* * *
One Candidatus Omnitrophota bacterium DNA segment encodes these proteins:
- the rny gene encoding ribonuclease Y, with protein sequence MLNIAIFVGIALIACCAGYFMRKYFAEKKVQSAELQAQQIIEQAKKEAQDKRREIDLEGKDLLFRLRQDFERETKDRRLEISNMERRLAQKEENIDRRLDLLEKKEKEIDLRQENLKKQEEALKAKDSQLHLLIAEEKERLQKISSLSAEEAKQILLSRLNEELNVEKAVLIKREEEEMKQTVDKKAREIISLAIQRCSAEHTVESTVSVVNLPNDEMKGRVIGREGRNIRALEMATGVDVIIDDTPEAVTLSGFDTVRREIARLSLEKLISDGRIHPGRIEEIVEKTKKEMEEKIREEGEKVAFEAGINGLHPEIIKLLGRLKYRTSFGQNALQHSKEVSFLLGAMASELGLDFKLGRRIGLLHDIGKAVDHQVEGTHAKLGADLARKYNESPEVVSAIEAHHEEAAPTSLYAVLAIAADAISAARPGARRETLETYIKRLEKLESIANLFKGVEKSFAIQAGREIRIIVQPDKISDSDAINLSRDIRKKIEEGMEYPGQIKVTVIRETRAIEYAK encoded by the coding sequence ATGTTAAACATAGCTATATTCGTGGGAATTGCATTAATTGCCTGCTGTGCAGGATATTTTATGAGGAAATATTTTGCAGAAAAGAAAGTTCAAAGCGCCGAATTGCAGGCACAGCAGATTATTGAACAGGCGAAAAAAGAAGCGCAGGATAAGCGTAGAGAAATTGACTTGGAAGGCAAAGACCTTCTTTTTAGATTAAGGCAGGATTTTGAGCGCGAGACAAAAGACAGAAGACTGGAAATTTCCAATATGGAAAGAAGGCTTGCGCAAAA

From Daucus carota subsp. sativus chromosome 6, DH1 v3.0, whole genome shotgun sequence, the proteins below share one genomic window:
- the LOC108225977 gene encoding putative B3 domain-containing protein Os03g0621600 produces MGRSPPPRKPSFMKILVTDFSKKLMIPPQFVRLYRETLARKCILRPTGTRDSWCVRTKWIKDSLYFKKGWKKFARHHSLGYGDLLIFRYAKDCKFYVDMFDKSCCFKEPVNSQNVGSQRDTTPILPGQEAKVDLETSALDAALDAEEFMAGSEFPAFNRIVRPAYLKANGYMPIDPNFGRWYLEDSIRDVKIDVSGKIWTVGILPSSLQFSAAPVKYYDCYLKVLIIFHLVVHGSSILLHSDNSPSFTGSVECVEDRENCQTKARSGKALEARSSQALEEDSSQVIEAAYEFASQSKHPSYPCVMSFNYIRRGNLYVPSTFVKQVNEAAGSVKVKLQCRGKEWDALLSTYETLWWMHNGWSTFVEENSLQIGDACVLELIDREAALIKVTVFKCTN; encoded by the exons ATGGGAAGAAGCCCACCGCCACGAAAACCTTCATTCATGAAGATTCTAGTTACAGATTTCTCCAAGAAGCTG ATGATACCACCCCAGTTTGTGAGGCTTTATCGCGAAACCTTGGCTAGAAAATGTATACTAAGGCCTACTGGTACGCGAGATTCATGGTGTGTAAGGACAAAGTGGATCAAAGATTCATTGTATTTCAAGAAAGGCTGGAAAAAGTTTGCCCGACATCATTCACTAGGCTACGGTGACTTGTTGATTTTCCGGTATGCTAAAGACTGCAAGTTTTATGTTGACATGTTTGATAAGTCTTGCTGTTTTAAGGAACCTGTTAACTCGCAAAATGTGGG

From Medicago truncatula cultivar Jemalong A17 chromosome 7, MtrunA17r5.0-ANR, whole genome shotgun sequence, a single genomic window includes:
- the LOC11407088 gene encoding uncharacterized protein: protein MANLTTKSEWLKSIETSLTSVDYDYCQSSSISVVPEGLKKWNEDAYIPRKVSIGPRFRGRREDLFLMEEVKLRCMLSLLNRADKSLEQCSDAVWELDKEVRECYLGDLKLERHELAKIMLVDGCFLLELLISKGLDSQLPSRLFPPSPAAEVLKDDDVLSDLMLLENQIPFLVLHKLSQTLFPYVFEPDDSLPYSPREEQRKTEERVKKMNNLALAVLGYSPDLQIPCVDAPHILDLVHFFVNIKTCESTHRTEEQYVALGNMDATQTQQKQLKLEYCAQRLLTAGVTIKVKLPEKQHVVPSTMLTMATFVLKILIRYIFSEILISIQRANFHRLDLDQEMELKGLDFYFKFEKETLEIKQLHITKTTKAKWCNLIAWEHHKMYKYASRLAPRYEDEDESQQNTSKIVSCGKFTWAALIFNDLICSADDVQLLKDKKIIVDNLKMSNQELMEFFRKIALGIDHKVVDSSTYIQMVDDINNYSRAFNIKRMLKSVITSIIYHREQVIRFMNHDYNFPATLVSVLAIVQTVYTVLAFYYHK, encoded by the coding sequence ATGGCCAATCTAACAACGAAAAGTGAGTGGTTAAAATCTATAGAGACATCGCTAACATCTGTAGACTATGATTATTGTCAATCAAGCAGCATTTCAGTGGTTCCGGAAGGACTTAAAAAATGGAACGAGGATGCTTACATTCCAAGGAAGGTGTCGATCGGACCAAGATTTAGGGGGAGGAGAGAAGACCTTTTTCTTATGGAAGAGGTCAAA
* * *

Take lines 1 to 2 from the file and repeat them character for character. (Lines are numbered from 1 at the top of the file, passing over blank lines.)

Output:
One Candidatus Omnitrophota bacterium DNA segment encodes these proteins:
- the rny gene encoding ribonuclease Y, with protein sequence MLNIAIFVGIALIACCAGYFMRKYFAEKKVQSAELQAQQIIEQAKKEAQDKRREIDLEGKDLLFRLRQDFERETKDRRLEISNMERRLAQKEENIDRRLDLLEKKEKEIDLRQENLKKQEEALKAKDSQLHLLIAEEKERLQKISSLSAEEAKQILLSRLNEELNVEKAVLIKREEEEMKQTVDKKAREIISLAIQRCSAEHTVESTVSVVNLPNDEMKGRVIGREGRNIRALEMATGVDVIIDDTPEAVTLSGFDTVRREIARLSLEKLISDGRIHPGRIEEIVEKTKKEMEEKIREEGEKVAFEAGINGLHPEIIKLLGRLKYRTSFGQNALQHSKEVSFLLGAMASELGLDFKLGRRIGLLHDIGKAVDHQVEGTHAKLGADLARKYNESPEVVSAIEAHHEEAAPTSLYAVLAIAADAISAARPGARRETLETYIKRLEKLESIANLFKGVEKSFAIQAGREIRIIVQPDKISDSDAINLSRDIRKKIEEGMEYPGQIKVTVIRETRAIEYAK encoded by the coding sequence ATGTTAAACATAGCTATATTCGTGGGAATTGCATTAATTGCCTGCTGTGCAGGATATTTTATGAGGAAATATTTTGCAGAAAAGAAAGTTCAAAGCGCCGAATTGCAGGCACAGCAGATTATTGAACAGGCGAAAAAAGAAGCGCAGGATAAGCGTAGAGAAATTGACTTGGAAGGCAAAGACCTTCTTTTTAGATTAAGGCAGGATTTTGAGCGCGAGACAAAAGACAGAAGACTGGAAATTTCCAATATGGAAAGAAGGCTTGCGCAAAA